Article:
Why it’s time for the U.S. to get serious about its broadband problem

U.S. Capitol building

A recent international ranking placing the United States 35th in bandwidth has generated another round of commentary about how our broadband offerings compare to others. Unmentioned was that a year earlier, the then FCC Chairman gave a speech advocating the need for much faster, gigabit broadband networks throughout the United States.

Its absence might be seen as surprising; after all, a speech on point by the leading regulator generally plays a central role in framing the debate. It’s not surprising, however, in light of it being the most amateurish speech ever given by an FCC Chair, one symptomatic of the policy problem.

Don’t get me wrong; I was delighted that several years after the 2010 National Broadband Plan identified the need for a critical mass of communities with the world-leading bandwidth, the Chairman finally used his bully pulpit to agree. Further, I have spent the lion’s share of my time since I finished the Plan volunteering with efforts designed to achieve that goal. Nonetheless, I saw the speech as amateurish, as that term is used in the military adage about where to focus one’s attention: “amateurs talk tactics; professionals study logistics.” In the case of policy, the guide should be, “amateurs talk strategy, rank amateurs talk aspirations, and professionals study execution.”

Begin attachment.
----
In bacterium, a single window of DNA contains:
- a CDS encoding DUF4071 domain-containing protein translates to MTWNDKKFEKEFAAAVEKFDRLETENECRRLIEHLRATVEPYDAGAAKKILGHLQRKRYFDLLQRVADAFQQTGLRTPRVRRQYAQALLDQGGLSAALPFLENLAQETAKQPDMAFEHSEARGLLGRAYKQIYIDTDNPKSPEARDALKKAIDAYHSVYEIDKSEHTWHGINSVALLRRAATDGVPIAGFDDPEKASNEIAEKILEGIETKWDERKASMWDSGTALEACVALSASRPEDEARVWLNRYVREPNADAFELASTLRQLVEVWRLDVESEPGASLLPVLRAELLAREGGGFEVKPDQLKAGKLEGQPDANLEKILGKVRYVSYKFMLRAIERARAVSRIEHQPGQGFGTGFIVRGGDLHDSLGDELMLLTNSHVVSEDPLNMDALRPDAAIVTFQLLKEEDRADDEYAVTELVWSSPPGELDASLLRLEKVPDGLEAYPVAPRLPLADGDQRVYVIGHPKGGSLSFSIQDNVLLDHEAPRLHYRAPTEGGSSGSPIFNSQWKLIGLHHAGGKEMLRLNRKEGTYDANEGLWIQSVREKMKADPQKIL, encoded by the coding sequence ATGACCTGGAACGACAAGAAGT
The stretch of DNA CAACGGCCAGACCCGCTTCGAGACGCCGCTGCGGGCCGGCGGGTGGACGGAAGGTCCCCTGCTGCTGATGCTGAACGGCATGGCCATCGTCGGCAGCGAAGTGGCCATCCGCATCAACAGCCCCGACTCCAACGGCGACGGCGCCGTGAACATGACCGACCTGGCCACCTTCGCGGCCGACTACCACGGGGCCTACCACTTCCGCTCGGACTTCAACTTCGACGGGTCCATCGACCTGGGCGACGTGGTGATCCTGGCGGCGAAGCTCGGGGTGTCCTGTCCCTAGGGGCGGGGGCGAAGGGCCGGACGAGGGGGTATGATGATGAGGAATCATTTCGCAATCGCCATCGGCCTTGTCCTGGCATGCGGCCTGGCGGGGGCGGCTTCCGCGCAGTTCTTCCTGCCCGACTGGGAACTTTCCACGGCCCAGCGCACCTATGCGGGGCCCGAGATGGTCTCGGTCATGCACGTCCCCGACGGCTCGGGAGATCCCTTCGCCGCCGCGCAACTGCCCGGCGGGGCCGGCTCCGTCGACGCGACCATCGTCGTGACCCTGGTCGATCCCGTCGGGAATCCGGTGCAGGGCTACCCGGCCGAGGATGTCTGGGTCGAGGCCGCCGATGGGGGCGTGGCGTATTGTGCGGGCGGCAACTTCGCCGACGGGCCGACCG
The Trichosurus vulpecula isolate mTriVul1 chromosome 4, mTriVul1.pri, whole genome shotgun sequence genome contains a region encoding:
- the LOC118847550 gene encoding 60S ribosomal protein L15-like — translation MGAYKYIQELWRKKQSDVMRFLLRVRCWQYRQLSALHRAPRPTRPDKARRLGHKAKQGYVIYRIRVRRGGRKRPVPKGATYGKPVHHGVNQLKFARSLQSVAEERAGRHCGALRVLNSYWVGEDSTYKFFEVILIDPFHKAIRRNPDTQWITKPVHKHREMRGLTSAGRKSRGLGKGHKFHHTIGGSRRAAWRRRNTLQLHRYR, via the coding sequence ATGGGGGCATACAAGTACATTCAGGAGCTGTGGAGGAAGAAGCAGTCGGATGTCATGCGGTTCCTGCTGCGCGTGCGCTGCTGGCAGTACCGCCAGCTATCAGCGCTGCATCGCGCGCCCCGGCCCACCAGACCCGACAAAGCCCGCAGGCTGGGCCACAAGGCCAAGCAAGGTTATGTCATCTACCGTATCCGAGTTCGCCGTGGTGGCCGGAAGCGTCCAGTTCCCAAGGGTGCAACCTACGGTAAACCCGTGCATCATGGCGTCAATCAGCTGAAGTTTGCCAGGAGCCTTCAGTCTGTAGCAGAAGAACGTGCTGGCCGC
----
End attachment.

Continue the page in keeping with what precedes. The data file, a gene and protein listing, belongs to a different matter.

The speech was full of aspirations but devoid of any analysis of why we don’t already have such networks throughout the U.S. It’s not a difficult analysis. We who wrote the Plan reviewed a record demonstrating that current market forces were unlikely to produce gigabit networks within any reasonable future. That analysis, and our subsequent discussions with various parties, helped pave the way for the Google Fiber project, which itself has spawned other gigabit projects.

As the Chairman ignored that analysis, it is not surprising that the strategy and tactics he proposed bordered on the absurd. He issued a “challenge” that there be a gigabit network in every state and proposed the FCC establish a best practices clearinghouse. This would make sense, I suppose, if the barrier to gigabit networks were that up until that moment the Chairman had neglected to request them — dubious — or that such a clearinghouse was not already available; also doubtful as several organizations already provided them.

It is not surprising, therefore, that the impact of the speech in the real world was zilch. Yes, it garnered tremendous press attention in the subsequent news cycle and succeeded in associating the Chair with faster networks. It has not, however, lead to a single network being planned or deployed, nor a single change in policy that would improve the environment for gigabit deployments. Actually, as a subsequent hearing demonstrated, the Chairman’s own policies made the deployment environment more difficult.